Avoiding weight stigma & addressing anti-fat bias

Thanks to the 26 people who joined me in lively discussions about avoiding weight stigma and addressing anti-fat bias at the networking tables at the CFHL Forum last week. We talked about what works - explicitly stating that weight does not equal health, meeting our program participants where they’re at, bringing empathy, and more. And we talked about what’s challenging - lack of good curricula, media and societal messages, and more. We only scratched the surface of this important topic, and we agreed that we wanted to continue the conversation. So join us here! Tell us what you’re doing to address bias and avoid weight stigma in your work. Share your challenges. Let’s keep talking!


A few years ago we changed our team name from “Obesity Prevention Team” to “Healthy Eating Active Living (HEAL) Team” in order to be more inclusive and sensitive, and recognizing that the term “obesity” is very loaded and can be triggering for people. I’ve been learning a lot about the hisorical and racist origins of anti-fat bias. Right now I’m reading the book Fearing the Black Body: The racist origins of fat phobia, by Sabrina Strings. I also recommend the Maintenance Phase podcast for a takedown of diet and wellness culture. One of the hosts is Aubrey Gordon and she wrote another good book called “You Just Need to Lose Weight and 19 Other Myths About Fat People.” One of the things she talks about is how you need to design interventions for and with fat people in order to really be inclusive and make people feel safe, and I’ve been thinking about that a lot.


Love the name change - language matters! I also like the Maintenance Phase podcast, and the Sabrina Strings book is next on my list!

Hi all, I am a weight-inclusive, fat-positive dietitian, and relatively new to CFHL. One big challenge I’m facing is the lack of weight-inclusive and food neutral curricula available among the state-approved curricula list. One thing I’ve found that works well is introducing weight stigma and anti-fat bias from a DEI lens.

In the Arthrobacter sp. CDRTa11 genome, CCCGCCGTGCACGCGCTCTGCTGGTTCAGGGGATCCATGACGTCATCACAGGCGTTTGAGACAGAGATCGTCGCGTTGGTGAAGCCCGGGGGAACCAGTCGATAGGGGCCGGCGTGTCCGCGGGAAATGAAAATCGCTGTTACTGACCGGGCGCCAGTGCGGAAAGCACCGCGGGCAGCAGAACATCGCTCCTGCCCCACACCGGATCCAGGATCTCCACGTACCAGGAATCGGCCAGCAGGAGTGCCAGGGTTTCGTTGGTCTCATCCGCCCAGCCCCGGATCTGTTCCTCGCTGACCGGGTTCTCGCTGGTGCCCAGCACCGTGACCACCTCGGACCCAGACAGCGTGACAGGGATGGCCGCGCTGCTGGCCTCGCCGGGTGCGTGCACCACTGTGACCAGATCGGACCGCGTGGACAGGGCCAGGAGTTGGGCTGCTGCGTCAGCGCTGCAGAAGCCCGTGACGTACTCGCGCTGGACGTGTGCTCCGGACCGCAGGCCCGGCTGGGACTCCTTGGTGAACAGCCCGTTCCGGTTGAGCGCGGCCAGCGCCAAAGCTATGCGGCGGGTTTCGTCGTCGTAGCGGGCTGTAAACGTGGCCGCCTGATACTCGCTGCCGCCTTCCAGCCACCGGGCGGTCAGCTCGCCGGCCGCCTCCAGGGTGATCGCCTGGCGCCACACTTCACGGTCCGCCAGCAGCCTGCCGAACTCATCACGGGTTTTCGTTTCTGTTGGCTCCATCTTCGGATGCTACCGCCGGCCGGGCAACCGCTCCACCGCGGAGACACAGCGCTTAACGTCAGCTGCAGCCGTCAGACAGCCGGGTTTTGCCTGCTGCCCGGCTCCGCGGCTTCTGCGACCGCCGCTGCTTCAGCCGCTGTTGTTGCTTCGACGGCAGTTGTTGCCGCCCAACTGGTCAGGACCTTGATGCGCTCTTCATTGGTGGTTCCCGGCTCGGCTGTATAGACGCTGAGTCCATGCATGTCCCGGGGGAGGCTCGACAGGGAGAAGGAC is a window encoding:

I would love to see CFHL as a whole shift from the current weight-centric model (healthy = low weight; promoting weight loss and food rules is the answer) to a weight-inclusive model (healthy = looks different for everyone; promoting holistic wellbeing; body diversity is normal and celebrated).

A resource to share:

Looking forward to connecting with others who are interested in supporting this change!


Thanks for sharing this resource, it is super helpful! I would also like to see CFHL shift to a weight-inclusive model and it would be great to have curricula to support this, and remove curricula from the list that are harmful.

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Hi, everyone. I was so glad to see this discussion topic, as I wanted to attend this session at the forum, then got sidetracked and didn’t want to join halfway through the session. I too listen to the Maintenance Phase podcast and have shared it with my team. I think it provides a much-needed critical lens to public health practices, and I’m happy to see CFHL work shift toward more inclusive language and curriculum. Is it as fast as I’d like? Definitely not. I think the Leah’s Pantry curriculum does a great job being inclusive and exclusively saying healthy bodies aren’t limited to thin bodies. The name change of NEOPB to NAPB is also a refreshing change.

I think one of the biggest challenges is still relying on data sets that focus on obesity to justify work, which might just be me following old norms when I should be looking/advocating for something new. I wrote my first IWP last spring and felt like–though there was more room offered to discuss community assets–I still had to rely on obesity statistics to justify our work. Again, this might just be me trying to navigate something new with what already exists. I am hoping to talk more about this during the next IWP cycle.

As far as curriculum, I agree several of our approved curricula and materials still shame obesity, frame it as an individual choice, etc. We can only use the Leah’s Pantry curriculum so much, especially because it is costly compared to other options. It would be great to have more approved curricula and resources that would unify the message!


I like the name change. We have a similar name for a subcommittee with our health committee, and we also need to think of an improvement in our name. Thanks for the idea!

I agree that it is hard to break out of the habit of relying on obesity data to justify the work, but it is possible. For the first time ever, Sonoma County’s IWP does not include the words “obesity” or “overweight” and it was approved with no issues. I’m happy to share if you want to take a look. My email is laurel.chambers@sonoma-county.org